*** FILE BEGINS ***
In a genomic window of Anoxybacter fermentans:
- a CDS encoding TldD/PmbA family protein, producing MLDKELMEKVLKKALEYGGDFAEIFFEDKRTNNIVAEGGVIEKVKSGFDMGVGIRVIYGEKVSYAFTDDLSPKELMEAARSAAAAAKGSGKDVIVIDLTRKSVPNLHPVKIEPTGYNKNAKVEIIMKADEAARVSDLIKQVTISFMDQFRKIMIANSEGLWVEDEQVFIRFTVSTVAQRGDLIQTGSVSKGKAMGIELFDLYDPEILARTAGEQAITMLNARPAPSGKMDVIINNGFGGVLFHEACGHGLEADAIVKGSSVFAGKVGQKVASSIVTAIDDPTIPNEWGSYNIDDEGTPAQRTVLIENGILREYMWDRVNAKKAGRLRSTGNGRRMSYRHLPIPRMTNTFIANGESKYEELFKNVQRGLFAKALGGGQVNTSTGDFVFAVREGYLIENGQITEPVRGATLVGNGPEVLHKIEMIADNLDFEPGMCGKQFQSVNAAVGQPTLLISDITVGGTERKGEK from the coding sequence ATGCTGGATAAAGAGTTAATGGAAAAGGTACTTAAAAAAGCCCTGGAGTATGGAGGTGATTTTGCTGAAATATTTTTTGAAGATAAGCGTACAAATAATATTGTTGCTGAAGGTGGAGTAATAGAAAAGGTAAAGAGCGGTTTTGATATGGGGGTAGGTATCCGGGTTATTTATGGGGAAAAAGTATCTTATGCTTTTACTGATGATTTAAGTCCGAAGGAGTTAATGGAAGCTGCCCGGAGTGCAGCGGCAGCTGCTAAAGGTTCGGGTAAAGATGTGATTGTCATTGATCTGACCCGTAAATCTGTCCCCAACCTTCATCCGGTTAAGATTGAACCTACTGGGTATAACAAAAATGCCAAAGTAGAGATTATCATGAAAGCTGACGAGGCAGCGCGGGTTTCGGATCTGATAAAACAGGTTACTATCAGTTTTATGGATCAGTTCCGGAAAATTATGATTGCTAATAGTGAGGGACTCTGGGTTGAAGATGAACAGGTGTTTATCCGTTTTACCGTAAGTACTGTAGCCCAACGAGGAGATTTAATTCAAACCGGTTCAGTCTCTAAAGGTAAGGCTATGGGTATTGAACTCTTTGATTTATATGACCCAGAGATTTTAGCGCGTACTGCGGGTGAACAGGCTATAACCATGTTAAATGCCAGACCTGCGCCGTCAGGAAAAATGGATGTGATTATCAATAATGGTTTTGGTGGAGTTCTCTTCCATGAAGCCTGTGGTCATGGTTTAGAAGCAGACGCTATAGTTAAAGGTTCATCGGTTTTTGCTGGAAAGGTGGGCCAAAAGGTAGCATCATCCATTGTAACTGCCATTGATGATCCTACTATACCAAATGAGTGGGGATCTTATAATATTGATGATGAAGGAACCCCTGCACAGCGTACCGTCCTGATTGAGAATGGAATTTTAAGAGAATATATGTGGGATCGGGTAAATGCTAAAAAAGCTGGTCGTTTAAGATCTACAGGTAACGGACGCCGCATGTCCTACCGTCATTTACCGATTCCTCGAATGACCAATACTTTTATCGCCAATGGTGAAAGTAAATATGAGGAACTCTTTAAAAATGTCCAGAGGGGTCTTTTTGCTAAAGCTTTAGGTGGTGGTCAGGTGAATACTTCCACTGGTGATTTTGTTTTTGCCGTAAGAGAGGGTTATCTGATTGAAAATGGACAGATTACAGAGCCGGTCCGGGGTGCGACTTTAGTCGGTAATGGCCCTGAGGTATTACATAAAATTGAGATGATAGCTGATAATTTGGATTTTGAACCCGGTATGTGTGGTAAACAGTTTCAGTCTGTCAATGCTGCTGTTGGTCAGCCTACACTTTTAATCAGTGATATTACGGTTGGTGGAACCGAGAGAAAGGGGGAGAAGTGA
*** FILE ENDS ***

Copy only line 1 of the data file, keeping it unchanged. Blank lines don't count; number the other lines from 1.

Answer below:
In a genomic window of Anoxybacter fermentans: